-1
\$\begingroup\$

i want to create a circuit as a homework with Operational Amplifiers ,Resistors and Capacitors that has a transfer function :

Actually i have been given the following ciruit and its transfer function to help me : enter image description here

Any ideas? How should i start this ? Thanks.

\$\endgroup\$
  • 1
    \$\begingroup\$ What are your thoughts so far? \$\endgroup\$ – Null Feb 6 '15 at 18:44
  • \$\begingroup\$ Well i am not that used to drawing circuits given the transfer function, but i think i need a system with no zeros but 3poles.I also need to use a summer, an inverter and an inverting integrator \$\endgroup\$ – george_t Feb 6 '15 at 18:52
  • \$\begingroup\$ Actually i have to use those three parts i mentioned before but cannot figure how i will come up with three poles . \$\endgroup\$ – george_t Feb 6 '15 at 19:03
  • 1
    \$\begingroup\$ Can you use more than 1 of the type you mentioned? I am not good at this. Can you rewrite the transfer function using partial fraction? Now you end up with 3 integrator low-pass amps. Which you then sum together. Correct the polarity with an inverter if necessary. \$\endgroup\$ – rioraxe Feb 7 '15 at 22:45
  • \$\begingroup\$ You can write this TF as a product of three terms and each individual terms can be implemented as as a low pass filter and then can be cascaded. \$\endgroup\$ – nidhin Feb 12 '15 at 18:00
0
\$\begingroup\$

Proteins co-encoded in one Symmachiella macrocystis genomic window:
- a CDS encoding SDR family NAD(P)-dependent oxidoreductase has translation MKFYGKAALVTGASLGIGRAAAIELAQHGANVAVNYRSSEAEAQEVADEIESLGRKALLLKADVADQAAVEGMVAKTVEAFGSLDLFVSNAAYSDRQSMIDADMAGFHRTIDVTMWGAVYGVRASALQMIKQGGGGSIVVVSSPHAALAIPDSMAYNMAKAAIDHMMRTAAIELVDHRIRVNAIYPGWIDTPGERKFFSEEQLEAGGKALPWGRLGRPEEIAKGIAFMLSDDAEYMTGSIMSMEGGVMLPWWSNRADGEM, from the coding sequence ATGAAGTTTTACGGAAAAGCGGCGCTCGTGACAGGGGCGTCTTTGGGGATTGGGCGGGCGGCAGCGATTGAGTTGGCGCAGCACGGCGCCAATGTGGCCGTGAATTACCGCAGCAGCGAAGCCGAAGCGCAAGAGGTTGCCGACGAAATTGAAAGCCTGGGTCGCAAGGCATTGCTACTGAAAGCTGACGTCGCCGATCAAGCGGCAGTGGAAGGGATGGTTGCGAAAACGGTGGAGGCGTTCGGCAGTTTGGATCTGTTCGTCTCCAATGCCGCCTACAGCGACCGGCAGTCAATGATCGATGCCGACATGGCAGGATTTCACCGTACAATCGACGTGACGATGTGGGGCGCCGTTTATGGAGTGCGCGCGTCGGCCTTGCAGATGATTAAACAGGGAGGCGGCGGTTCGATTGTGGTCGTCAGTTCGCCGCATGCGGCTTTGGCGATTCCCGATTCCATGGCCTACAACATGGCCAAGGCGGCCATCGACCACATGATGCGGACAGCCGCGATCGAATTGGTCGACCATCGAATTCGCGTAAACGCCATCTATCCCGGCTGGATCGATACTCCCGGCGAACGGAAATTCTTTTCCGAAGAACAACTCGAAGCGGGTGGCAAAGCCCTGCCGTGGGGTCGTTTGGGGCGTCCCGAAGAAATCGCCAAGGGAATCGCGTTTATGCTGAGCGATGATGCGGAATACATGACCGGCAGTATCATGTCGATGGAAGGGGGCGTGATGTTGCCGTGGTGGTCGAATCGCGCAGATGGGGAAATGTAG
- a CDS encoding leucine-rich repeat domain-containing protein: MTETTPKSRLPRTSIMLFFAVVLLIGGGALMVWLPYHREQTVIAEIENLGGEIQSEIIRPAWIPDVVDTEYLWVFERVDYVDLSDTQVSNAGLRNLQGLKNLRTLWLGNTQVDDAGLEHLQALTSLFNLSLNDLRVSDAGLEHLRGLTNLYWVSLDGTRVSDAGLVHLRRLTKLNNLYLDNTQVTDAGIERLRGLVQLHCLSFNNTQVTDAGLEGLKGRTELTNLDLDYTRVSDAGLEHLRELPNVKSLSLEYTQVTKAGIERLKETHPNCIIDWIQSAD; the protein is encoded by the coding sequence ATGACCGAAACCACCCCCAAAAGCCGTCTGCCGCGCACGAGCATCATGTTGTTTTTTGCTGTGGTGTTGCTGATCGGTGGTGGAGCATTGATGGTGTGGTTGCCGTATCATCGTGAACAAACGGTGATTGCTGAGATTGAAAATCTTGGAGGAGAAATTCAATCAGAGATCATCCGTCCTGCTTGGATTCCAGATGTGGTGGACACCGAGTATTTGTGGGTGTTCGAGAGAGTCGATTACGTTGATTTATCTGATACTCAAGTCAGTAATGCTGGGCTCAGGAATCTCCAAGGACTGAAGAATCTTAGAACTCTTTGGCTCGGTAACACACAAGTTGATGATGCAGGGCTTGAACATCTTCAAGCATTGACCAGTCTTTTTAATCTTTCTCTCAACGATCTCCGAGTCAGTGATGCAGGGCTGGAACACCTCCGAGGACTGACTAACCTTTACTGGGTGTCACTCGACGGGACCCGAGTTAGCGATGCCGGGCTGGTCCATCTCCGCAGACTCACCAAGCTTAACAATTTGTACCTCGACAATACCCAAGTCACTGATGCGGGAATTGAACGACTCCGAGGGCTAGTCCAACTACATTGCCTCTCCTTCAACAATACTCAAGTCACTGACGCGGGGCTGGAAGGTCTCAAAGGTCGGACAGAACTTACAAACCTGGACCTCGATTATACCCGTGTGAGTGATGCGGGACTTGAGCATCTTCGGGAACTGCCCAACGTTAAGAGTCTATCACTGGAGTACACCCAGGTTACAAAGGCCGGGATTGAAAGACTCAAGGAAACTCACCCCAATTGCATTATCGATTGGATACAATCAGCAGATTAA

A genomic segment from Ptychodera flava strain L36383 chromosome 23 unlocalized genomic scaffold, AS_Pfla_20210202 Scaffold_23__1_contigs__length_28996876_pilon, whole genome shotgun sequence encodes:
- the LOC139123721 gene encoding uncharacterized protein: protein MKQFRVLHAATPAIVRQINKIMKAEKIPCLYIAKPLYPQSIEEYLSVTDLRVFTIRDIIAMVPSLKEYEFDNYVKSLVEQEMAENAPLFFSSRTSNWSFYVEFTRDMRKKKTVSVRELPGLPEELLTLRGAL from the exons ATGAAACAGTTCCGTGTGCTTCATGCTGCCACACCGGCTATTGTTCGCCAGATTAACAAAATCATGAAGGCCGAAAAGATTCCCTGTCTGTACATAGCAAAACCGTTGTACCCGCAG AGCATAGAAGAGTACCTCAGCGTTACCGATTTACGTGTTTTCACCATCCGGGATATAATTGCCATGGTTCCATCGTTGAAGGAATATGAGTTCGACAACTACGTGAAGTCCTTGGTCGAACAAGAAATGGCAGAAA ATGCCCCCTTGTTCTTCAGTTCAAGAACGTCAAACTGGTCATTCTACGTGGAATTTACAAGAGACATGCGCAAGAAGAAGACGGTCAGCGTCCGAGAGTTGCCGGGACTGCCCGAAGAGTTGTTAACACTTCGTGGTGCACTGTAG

The given function belongs to a third-order lowpass. The circuit as shown realizes a first-order function only.

I recommend to do the following: Because the given function has only REAL poles, you can find a corresponding realization based on a simple series connection of first-order circuits (without any feedback, but with buffering between the three stages). Feedback is only required for realizing complex poles. Or are you forced to use three stages with overall feedback?

\$\endgroup\$
1
\$\begingroup\$

Well you have three poles in your equation and one reactive element in your circuit, so you need two more caps.

Also, I'd refer to Ron Mancini's "Op Amps for Everyone" for reference on op-amp circuit design. Available for free here:

http://www.siongboon.com/projects/2008-04-27_analog_electronics/op%20amps%20for%20everyone%20third%20edition%202009%20%28Texas%20Instrument%29.pdf

\$\endgroup\$

Your Answer

By clicking “Post Your Answer”, you agree to our terms of service, privacy policy and cookie policy

Not the answer you're looking for? Browse other questions tagged or ask your own question.